Capital stock assignment vs. title transfer

August 13, 2015
3 Comments

Prior to September 2012, it was common practice for developers of a real estate project to record the title of each of its subdivided units under different pre-established corporations. The entities most commonly used for these purposes were Sociedades Anónimas, “S.A.”, or Sociedades de Responsabilidad Limitada, “S.R.L”.

At that time, recording the titles of the units in such way served a practical purpose: at the closing, their capital stock was entirely transferred to the buyer, causing an indirect transfer of the unit’s title to the buyer through the acquisition of his/her new corporation. The transfer was immediate, “pre-packaged” so to speak, and came with the corporation as a bonus. It also then offered some tax advantages when compared to a full title transfer.

However, in late September 2012, something changed. With the enactment of the “Tax Management Strengthening Law,” (Act No. 9069, an amendment to the “Real Estate Transfer Tax Law”) Act No. 6999 was introduced. With it, the assignment of a controlling participation of the capital stock of companies that hold title to real estate assets became bound by the same tax obligations as those straight title transfer transactions.

The practical consequences of this amendment have considerably reduced the attractiveness of acquiring such companies, which was mainly to take advantage of the transfer tax exemption. Informed real estate buyers will now better bear in mind that acquiring a company that has existed for years could entail the dragging along of liabilities related to said company. For example, if the company has been involved in any commercial activities such as renting the unit, and has not filed the corresponding tax returns, nor paid taxes to the tax authorities, the penalties and liabilities associated with that behavior could be carried forward to the new buyer/shareholder. Likewise, other issues related to labor, accounting and corporate matters could potentially arise and affect the buyer.

We are under a transition period and properties can still be offered to buyers through a sales structure that was once designed to be cost-efficient and expeditious, but that today could negatively affect a buyer if the corporate, tax and real estate due diligence study of such property and title-holding company is not performed by an experimented attorney prior to venturing into such a significant investment.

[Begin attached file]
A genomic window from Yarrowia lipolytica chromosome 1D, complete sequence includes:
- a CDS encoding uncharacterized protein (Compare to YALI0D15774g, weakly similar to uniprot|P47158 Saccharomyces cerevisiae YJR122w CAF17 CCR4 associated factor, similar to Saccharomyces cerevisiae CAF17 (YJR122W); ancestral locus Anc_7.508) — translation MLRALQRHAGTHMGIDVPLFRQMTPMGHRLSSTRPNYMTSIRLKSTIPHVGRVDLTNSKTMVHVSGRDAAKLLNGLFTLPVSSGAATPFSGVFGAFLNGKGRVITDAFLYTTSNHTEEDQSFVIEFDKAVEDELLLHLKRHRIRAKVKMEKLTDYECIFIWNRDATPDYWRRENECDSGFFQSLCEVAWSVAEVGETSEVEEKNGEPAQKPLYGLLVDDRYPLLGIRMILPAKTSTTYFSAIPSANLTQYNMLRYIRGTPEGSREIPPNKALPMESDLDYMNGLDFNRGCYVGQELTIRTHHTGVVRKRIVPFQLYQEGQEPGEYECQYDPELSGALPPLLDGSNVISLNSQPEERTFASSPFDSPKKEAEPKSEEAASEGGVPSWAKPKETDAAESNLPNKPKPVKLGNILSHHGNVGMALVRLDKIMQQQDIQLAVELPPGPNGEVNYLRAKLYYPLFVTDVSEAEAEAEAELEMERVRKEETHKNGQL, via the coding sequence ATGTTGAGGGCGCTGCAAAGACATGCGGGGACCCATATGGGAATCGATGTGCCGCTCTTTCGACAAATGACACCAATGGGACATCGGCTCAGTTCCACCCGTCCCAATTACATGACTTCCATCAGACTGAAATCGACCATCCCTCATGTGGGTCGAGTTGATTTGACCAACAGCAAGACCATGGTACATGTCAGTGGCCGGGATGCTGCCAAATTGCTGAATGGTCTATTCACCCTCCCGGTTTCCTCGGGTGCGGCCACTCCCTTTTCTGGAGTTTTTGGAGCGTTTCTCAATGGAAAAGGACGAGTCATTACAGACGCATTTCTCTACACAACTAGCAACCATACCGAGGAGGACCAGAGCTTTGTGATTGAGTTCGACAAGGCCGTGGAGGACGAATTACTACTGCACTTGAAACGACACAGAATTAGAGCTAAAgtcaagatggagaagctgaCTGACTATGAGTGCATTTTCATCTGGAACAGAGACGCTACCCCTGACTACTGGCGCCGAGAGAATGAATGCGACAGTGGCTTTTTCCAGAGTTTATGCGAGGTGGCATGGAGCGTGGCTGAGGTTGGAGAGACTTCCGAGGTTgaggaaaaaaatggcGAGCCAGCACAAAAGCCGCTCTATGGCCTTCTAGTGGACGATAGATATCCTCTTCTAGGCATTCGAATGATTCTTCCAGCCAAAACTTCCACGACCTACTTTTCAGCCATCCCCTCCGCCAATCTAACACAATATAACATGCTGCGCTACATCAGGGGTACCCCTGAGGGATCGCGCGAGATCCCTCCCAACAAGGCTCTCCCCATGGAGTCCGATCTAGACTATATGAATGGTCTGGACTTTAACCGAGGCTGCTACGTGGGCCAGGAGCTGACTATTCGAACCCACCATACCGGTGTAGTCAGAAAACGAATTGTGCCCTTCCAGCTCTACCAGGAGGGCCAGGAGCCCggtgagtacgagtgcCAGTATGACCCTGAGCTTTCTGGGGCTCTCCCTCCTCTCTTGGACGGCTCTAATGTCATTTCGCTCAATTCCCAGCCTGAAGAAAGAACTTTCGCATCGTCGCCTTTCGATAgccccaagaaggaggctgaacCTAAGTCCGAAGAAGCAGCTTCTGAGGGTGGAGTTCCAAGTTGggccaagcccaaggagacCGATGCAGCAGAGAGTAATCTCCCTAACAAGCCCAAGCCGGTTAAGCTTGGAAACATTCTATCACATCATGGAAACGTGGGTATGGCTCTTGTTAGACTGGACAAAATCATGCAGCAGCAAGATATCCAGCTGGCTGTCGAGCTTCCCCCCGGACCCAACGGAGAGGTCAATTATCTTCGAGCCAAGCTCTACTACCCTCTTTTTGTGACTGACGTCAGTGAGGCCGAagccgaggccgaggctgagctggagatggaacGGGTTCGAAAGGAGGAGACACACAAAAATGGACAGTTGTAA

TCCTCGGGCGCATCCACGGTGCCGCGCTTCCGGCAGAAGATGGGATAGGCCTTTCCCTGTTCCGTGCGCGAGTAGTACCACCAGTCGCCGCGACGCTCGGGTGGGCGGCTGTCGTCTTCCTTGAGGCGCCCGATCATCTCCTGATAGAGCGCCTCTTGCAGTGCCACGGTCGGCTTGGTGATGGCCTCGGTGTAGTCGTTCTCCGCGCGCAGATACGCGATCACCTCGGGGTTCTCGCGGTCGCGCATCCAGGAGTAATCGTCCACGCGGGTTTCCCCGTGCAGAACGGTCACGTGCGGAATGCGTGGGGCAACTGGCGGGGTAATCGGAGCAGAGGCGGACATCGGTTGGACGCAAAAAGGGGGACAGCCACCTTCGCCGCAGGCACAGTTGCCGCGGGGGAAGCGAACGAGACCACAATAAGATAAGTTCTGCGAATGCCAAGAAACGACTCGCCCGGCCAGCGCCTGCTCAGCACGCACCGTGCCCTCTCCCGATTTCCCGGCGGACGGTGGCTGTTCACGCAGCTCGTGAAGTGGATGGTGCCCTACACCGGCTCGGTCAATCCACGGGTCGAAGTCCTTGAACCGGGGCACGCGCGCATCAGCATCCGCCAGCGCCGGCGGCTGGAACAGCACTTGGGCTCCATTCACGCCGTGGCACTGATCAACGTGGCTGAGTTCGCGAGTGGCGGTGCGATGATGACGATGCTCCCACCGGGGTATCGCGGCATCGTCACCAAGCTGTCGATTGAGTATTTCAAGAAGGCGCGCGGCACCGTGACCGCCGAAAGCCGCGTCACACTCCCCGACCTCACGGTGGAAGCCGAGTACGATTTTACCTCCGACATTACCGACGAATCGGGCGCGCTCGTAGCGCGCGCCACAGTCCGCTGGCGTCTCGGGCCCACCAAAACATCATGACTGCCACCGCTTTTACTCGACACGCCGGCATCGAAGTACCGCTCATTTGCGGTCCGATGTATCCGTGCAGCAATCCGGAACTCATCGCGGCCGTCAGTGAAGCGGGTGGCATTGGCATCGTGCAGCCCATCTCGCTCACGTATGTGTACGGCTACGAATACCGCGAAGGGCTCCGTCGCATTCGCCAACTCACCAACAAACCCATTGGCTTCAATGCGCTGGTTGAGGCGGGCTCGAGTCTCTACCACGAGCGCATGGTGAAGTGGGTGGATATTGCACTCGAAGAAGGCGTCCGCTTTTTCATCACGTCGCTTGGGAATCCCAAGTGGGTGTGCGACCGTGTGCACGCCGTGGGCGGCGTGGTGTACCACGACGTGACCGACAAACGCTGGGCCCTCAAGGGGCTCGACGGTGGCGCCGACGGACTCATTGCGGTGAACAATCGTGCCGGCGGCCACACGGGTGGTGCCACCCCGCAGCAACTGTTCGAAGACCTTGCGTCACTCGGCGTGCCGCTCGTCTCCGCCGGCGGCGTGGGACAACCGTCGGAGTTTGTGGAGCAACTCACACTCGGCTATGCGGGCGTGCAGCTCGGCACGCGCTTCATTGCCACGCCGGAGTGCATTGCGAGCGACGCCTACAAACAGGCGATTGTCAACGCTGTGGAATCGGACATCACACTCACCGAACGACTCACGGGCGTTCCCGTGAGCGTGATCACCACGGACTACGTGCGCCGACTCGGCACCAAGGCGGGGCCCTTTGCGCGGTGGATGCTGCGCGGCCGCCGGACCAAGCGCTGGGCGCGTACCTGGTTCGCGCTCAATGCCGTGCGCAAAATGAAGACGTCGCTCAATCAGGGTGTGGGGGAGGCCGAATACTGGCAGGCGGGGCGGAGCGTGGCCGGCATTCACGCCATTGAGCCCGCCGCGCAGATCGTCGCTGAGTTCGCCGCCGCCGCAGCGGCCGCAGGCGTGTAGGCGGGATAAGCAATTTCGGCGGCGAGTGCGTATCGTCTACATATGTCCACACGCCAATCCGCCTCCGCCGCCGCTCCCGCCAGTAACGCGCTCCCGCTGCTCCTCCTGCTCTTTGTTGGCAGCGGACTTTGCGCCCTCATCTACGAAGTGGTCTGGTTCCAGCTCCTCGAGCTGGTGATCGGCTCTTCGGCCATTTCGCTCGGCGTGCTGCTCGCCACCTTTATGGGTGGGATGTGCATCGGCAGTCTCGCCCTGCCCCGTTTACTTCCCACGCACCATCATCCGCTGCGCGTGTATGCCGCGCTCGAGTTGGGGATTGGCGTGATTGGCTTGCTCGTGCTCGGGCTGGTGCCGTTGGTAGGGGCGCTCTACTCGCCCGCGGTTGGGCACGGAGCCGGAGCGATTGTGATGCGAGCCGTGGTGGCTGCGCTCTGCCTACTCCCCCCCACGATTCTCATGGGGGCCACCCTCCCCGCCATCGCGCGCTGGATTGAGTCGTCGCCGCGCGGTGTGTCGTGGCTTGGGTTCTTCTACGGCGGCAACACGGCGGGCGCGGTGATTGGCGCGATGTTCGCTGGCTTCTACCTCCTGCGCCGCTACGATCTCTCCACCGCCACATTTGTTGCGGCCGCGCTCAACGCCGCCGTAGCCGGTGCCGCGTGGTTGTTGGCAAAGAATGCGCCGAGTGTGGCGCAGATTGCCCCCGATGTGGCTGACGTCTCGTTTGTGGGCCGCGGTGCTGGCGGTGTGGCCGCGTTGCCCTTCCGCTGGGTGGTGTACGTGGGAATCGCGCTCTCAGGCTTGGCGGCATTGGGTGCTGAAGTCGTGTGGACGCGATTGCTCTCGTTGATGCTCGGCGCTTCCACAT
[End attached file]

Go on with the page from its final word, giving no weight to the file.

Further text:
The capital stock assignment of a corporation is a predominantly corporate and private procedure, carried out by the recording of entries and meetings in the company’s book, and the endorsement of share certificates (in the case of the S.A.). On the other hand, the simple title transfer of the property or unit is done by the execution of a public deed before a notary public, which, if done correctly, can be quickly recorded before the National Registry (in about one week), and it severs the relationship of the property and the seller corporation and therefore nullifies any liabilities related to the seller’s company.

Therefore, due to the very small cost and practical differences between one figure and the other, it is recommended that one avoids undisclosed or hidden liabilities and directly purchase the title of the land through the execution of a simple title transfer deed.  

Steffano Ferraro is an attorney with BLP.  He advises clients in Real Estate, Corporate and Financial Law, both from the BLP Headquarters in San José and from the Marina Los Sueños office.  He may be reached at sferraro@blplegal.com, Tel: 2205-3939.  For more information, please visit www.blplegal.com.

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